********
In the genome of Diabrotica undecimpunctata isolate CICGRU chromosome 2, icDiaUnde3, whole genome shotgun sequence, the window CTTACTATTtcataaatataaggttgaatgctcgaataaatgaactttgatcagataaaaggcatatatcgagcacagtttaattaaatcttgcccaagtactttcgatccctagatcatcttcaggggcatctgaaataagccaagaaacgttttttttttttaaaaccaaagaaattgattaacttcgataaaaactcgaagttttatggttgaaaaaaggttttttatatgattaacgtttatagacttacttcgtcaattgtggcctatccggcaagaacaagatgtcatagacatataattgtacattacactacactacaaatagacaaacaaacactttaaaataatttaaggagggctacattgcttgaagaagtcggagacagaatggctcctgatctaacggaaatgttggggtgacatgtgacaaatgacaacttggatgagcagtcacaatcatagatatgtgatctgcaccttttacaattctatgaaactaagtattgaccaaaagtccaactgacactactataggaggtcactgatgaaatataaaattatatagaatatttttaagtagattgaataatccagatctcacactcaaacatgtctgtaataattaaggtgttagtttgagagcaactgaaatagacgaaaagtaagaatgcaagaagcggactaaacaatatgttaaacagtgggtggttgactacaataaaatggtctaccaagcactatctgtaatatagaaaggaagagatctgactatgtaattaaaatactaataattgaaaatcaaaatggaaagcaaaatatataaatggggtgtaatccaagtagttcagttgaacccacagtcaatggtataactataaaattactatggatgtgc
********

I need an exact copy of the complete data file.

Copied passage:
In the genome of Diabrotica undecimpunctata isolate CICGRU chromosome 2, icDiaUnde3, whole genome shotgun sequence, the window CTTACTATTtcataaatataaggttgaatgctcgaataaatgaactttgatcagataaaaggcatatatcgagcacagtttaattaaatcttgcccaagtactttcgatccctagatcatcttcaggggcatctgaaataagccaagaaacgttttttttttttaaaaccaaagaaattgattaacttcgataaaaactcgaagttttatggttgaaaaaaggttttttatatgattaacgtttatagacttacttcgtcaattgtggcctatccggcaagaacaagatgtcatagacatataattgtacattacactacactacaaatagacaaacaaacactttaaaataatttaaggagggctacattgcttgaagaagtcggagacagaatggctcctgatctaacggaaatgttggggtgacatgtgacaaatgacaacttggatgagcagtcacaatcatagatatgtgatctgcaccttttacaattctatgaaactaagtattgaccaaaagtccaactgacactactataggaggtcactgatgaaatataaaattatatagaatatttttaagtagattgaataatccagatctcacactcaaacatgtctgtaataattaaggtgttagtttgagagcaactgaaatagacgaaaagtaagaatgcaagaagcggactaaacaatatgttaaacagtgggtggttgactacaataaaatggtctaccaagcactatctgtaatatagaaaggaagagatctgactatgtaattaaaatactaataattgaaaatcaaaatggaaagcaaaatatataaatggggtgtaatccaagtagttcagttgaacccacagtcaatggtataactataaaattactatggatgtgc